21 of the members were elected by Aboriginal voters in five districts around the state. The state’s 11 recognised Traditional Owner Groups each selected a member, bringing the total membership to 32. The Assembly will be accountable to the electorate of Aboriginal people and communities across the state Victoria.
There is no deadline for the negotiation framework (or ground rules) to be agreed by the Assembly and State of Victoria. This helps make sure the Assembly can take as much time as needed to make decisions but can also push for a suitably efficient process.
Formally recognised Traditional Owner Groups have guaranteed seats on the Assembly. This means a group recognised through the following processes are given guaranteed seats.
- Registered Aboriginal Party under the Aboriginal Heritage Act
- As having a settlement agreement under the Traditional Owner Settlement Act
- Those that have Native Title over an area
Under the Assembly model, if another group gains formal recognition, they also get a reserved seat.
Assembly members are required to consult with community before each Assembly meeting (after the first) and be available for community to contact them.
The Assembly members are expected to meet 4-6 times a year to discuss business regarding advancing the treaty process. The Executive of the Assembly will meet more frequently
The structure of the Assembly reflects the model that has been developed by and presented back to the Aboriginal community over the last 3 years. The main decision-making body of the Assembly is the 32 members of the Assembly (21 general members appointed through the elections held in 2019 and 11 members appointed by formally recognised traditional owner groups).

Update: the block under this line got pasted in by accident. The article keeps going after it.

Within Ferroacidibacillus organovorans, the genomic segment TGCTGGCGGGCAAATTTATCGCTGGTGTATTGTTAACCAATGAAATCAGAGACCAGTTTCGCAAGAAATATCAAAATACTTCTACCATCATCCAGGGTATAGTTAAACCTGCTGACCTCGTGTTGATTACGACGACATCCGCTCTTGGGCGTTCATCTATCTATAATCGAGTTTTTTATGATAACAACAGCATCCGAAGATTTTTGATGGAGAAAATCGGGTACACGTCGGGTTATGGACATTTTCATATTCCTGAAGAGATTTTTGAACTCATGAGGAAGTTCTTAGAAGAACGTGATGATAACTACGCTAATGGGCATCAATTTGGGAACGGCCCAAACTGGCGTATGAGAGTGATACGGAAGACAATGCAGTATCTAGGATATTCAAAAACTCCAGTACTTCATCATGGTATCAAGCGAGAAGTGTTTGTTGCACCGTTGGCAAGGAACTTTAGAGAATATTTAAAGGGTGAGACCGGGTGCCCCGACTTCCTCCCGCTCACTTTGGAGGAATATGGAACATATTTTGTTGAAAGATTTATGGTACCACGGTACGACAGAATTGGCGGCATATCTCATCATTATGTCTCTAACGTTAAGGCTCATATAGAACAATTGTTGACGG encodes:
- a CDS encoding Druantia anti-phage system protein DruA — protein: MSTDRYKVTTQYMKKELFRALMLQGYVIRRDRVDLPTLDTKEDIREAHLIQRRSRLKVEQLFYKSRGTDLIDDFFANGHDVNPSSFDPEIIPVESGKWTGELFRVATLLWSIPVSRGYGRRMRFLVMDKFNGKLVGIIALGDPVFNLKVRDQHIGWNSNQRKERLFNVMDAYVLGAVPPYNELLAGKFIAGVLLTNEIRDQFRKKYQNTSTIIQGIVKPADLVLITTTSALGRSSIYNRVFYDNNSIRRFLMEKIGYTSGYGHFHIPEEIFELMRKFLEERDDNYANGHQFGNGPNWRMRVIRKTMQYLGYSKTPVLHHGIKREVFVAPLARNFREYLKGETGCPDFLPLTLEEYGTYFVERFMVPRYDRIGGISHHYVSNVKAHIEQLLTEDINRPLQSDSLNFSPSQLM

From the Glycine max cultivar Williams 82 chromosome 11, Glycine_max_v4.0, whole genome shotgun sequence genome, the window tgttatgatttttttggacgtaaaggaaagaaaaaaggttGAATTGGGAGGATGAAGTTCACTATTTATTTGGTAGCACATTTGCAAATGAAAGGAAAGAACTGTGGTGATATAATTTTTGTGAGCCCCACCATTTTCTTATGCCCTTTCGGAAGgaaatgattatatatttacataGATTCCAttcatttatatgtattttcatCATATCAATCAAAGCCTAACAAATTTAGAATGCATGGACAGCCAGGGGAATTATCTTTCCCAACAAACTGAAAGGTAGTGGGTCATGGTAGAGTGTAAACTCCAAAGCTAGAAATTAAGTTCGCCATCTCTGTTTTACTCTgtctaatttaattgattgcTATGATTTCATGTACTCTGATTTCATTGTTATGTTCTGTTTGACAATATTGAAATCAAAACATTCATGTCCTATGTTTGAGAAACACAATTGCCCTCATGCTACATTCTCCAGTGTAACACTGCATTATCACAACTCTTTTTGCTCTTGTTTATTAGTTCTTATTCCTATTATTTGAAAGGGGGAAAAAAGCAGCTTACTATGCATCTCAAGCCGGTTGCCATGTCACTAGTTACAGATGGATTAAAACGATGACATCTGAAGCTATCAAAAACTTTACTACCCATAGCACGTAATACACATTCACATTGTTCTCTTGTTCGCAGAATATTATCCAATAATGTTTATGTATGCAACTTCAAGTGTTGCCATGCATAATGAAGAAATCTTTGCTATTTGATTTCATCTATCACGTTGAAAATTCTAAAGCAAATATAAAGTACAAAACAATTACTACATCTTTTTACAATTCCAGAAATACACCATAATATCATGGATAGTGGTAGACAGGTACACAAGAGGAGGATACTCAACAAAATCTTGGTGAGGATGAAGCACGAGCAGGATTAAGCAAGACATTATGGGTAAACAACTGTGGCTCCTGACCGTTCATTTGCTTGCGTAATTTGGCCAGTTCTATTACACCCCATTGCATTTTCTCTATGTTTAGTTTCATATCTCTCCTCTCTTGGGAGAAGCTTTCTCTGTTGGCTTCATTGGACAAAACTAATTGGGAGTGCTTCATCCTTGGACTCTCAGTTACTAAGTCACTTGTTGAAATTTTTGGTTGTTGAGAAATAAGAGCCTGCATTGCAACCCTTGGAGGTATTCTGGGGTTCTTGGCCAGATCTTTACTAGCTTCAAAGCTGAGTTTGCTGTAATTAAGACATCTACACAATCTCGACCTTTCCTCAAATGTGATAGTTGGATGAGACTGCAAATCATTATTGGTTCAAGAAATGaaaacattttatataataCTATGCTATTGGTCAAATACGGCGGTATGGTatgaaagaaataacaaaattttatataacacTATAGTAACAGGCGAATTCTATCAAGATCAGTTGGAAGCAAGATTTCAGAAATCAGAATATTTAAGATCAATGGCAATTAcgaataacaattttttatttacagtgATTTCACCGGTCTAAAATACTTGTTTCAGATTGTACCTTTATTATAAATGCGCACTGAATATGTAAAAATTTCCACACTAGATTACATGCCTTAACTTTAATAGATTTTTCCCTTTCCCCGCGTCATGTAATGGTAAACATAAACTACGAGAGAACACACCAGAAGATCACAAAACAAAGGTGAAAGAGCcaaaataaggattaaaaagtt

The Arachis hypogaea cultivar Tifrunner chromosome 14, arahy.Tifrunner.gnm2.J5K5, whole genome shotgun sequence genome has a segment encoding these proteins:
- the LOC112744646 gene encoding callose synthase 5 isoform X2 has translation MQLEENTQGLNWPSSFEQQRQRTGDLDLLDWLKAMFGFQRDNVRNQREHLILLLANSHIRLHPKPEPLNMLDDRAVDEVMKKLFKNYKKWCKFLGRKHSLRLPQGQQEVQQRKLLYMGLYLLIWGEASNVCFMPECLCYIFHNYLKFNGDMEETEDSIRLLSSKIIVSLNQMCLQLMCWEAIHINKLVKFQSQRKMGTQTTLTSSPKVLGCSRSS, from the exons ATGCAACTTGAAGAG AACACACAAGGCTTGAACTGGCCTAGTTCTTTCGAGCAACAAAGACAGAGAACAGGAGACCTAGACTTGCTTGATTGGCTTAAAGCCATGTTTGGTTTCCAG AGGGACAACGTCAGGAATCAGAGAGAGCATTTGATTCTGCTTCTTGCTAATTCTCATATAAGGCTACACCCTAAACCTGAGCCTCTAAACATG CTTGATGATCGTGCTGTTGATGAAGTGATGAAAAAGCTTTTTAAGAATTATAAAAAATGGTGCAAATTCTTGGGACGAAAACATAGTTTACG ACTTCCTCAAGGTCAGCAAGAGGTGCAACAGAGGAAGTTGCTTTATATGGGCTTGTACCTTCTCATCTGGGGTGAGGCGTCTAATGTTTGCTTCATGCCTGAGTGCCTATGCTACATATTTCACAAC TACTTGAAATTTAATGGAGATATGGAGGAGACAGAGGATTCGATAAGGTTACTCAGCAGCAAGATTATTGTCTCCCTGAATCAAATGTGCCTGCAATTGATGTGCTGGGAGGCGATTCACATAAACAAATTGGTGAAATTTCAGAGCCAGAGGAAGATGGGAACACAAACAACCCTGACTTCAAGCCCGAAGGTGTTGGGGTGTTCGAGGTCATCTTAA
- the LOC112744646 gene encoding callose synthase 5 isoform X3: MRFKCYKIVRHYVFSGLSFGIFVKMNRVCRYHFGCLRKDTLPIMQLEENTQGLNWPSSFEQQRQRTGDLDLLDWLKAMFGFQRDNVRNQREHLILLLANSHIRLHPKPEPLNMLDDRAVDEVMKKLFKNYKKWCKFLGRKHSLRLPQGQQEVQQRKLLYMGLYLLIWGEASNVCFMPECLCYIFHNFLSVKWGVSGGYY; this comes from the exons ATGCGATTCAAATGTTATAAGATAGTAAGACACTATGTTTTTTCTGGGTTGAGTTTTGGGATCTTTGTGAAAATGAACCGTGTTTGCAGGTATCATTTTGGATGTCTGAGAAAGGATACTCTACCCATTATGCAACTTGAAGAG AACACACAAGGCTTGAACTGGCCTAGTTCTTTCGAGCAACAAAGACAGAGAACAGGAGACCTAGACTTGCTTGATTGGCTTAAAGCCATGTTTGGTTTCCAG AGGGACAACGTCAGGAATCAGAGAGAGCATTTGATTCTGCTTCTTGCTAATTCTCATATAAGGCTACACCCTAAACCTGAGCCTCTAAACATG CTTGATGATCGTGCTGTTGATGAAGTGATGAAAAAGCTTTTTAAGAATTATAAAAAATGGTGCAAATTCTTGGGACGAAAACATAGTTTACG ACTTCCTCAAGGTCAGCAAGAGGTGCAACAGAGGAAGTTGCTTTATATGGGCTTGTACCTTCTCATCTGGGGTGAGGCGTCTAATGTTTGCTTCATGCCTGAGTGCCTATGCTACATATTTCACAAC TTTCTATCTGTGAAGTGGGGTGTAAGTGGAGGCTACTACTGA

The constitution requires that all major decisions on the development of the treaty process must be approved by the Assembly (ie the majority of members).
To run the day to day business of the Assembly, and implement decisions of the members, an executive of up to 9 people, including either co-chairs or a chair and deputy chair are elected. This is the board of the Assembly. There must be a gender balance on the board and of the chairs/deputy chair one must not be male.
All members will be supported to meet their duties, including through payment of a stipend, and travel support.
The Assembly will employ a professional staff to provide advice and administrative support to the members and implement decisions of the Assembly.
Is there going to be an Elders’ council to guide our mob through this treaty process? They are our knowledge keepers, our matriarch and patriarchs, and they need to have a seat at this table!
Elders will be central to the treaties process. Their wisdom, judgement and cultural authority will be embedded in it. This will make the process stronger.
These details are still being worked out. The Commission held an event with Elders from across Victoria in Melbourne in September 2018 and consulted with Elders across Victoria throughout 2019.
The Assembly will develop the Elders’ Voice, building on the consultations undertaken by the Commission.
You can vote if you are:
- Aboriginal and/or Torres Strait Islander
- are aged 16 or above, and
- either: Are a traditional owner of Country in Victoria or
- Live in Victoria (and have done so for at least three of the last five years)
Assembly elections are a huge chance to have your say about Treaties, and have your views represented. You can be heard in this process by casting your vote for the representatives you want on the First Peoples’ Assembly of Victoria.
People elected to the Assembly will play a big role as the Treaties process moves forward. By voting, you are exercising your political, social, economic and cultural rights.
If you are a Victorian Traditional Owner – ie your Country is in Victoria – and you live outside Victoria, you are eligible to enrol and vote.
Your vote will be counted in the region where you had previously lived. If you have never lived in Victoria, your vote will be counted in the region where your family lives or has lived.